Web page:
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Central region promotes community-based tourism

A rising trend among visitors to Vietnam is that of escaping the noisy urban areas and finding peace and tranquility in a rural space, enjoying the fresh air, dishes cooked by local people and altogether slower pace of life. Responding to the increasing demand, tourism operators have been offering guidance to local people to help them harness this opportunity.

From Hoi An...

Hoi An ancient town is one of the places where the concept of community tourism first emerged. More than 10 years ago, Hoi An began implementing unique tourism products attracting domestic and foreign tourists.

One of the most successful has been community-based tourism models focusing on traditional craft villages, such as Tra Que vegetable, Thanh Ha pottery and Kim Bong carpentry villages. Visitors show strong interest in these places, where they can experience the normal daily life of local people, cultivate soil to grow vegetables, knead clay pottery, saw wood, and learn about the cultural beauty, traditional customs and festivals of the villages.

In Cu Lao Cham island, this type of tourism emerged in 2009 with a homestay model on Bai Huong beach, and has since spread to other clusters of inhabitants across the island. Community-based tourism has continued to expand to Cam Thanh commune through ecotourism associated with water coconut ranges and the stream along Thu Bon river.

Tran Anh, chairman of the People’s Committee of Hoi An City said, “Recently, the city has introduced a policy to promote community tourism. Instead of focusing on developing luxury tourism as in the past, Hoi An has developed various types of homestay, which are now growing very well along the coastal areas.”

“In the past, farmers who invested their money in tourism tended to carefully consider every penny, therefore, community tourism was slow to reach the tourism industry. Today, local people acknowledge the potential of and profit from the tourism and trading sectors, and are encouraged and willing to develop tourism services and accommodation, joining hands to operate local tours. In Cam Thanh in particular, community tourism groups have been created to increase people’s income,” Tran Anh added.

Hoi An has strong potential for developing community tourism further, by diversifying community tourism spots according to local characteristics, such as An Bang beach in Cam An, An My agricultural village in Cam Chau, Van Lang river craft village, Thanh Dong organic vegetable village, Thanh Nhut, Thanh Nhi water coconut village in Cam Thanh, Bai Huong fishing village in Tan Hiep, Cua Dai fish village, Cam Nam corn village, An Phong bonsai village in Tan An, and Cam Ha flower village.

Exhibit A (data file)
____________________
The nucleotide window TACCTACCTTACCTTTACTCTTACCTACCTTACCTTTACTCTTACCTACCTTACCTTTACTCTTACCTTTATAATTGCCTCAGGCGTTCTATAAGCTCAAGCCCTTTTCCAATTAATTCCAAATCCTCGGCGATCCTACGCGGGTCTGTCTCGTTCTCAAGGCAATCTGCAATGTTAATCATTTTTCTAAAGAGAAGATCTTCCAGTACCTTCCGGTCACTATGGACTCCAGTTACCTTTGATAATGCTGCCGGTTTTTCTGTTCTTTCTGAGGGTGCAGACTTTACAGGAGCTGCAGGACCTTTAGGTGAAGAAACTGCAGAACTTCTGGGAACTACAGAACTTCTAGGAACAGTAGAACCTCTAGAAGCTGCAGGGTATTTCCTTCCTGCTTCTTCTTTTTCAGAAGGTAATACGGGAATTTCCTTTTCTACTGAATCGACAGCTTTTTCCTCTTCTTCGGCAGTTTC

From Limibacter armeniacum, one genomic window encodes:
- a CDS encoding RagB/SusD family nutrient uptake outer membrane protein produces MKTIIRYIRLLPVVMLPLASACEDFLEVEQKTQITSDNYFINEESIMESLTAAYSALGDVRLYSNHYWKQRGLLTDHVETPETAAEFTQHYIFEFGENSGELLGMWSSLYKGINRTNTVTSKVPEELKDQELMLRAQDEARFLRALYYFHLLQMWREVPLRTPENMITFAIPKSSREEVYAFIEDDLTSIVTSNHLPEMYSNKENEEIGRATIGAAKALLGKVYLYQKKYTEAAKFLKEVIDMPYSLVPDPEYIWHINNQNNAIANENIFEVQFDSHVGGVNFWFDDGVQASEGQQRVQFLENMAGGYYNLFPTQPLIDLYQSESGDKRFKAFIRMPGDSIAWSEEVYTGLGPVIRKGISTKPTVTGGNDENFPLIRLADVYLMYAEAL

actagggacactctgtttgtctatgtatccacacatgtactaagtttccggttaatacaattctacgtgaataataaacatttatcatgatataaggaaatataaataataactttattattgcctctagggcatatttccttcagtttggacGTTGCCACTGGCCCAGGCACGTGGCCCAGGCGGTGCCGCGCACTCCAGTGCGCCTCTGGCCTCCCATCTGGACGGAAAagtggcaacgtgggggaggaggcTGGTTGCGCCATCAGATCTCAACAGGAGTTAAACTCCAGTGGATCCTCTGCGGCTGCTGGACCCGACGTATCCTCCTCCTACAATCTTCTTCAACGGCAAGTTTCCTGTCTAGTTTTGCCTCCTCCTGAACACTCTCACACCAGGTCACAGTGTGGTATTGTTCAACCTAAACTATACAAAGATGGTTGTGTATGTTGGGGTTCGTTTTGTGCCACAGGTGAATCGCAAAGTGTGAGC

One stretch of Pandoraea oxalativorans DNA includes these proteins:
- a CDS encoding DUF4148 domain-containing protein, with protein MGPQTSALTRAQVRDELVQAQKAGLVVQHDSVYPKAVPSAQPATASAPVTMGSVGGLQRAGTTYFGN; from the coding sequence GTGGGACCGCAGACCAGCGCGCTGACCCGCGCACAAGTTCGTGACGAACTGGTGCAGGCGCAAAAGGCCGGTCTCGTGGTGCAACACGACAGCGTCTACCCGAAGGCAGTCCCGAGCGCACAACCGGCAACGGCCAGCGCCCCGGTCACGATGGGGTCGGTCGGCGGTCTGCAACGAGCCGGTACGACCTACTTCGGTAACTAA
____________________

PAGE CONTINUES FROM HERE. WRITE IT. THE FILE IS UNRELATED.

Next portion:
...To Ly Son Island

Ly Son Island in Quang Ngai Province is an ocean paradise. The island’s pristine beauty and delectable seafood specialties have brought a sudden increase in the number of tourists. In the summer particularly, more and more people are choosing Ly Son as a place to relax with friends and family, so much so that during peak times, some 8,000 to 10,000 travellers reach the island.

In order to keep up with this speed of island tourism development, a vast number of small and large businesses have invested in motels and hotels to serve tourists. There are currently more than 30 such places that can accommodate around 2,000 visitors at a time.

Besides experiencing spacious, modern and fully-equipped accommodation, many tourists prefer to stay at local homestays to save costs, while having the chance to experience the daily lifestyle of the friendly inhabitants on this beautiful island. From merely a few households at first, 20 homestays have now opened, mainly concentrated in An Vinh commune, and most of these have expanded in scale in response to the increasing number of guests.

However, work still needs to be done to bring the island up to the standard expected by visitors. After experiencing homestays in Ly Son, Nguyen Pham Ngoc Diem, a visitor from Quang Nam commented, “Compared to Tra Que vegetable village in Hoi An, the fom of community tourism here is still lacking professionalism and not yet offering significant differences.

In Hoi An, as well as having accommodation, visitors can also directly lend a hand growing and watering vegetables, plowing and working with farmers, and even harvesting vegetables to make their own dishes.”

According to Huynh Thi Phuong Hoa, deputy director of Quang Ngai Department of Culture, Sports and Tourism, homestays and community tourism are suited to Ly Son’s conditions, and can help develop and promote the region’s historical and cultural value and landscapes, while also creating an environment for local people to directly participate in tourism service provision, thereby having greater opportunities to earn more and gain profit from the development of the island’s tourism.

“This will also contribute to transforming the economic structure and employment of Ly Son Island.

The Department of Culture, Sports and Tourism has issued the “Guide to Homestay Business in Ly Son,” and is coordinating with the People’s Committee of Ly Son District to train homestay operators on the island, for example, on business registration, fire prevention and food safety,” says Hoa, “At the same time, we also organize classes for Ly Son’s homestay operators to study in Cu Lao Cham (Quang Nam) to gain greater knowledge and experience.”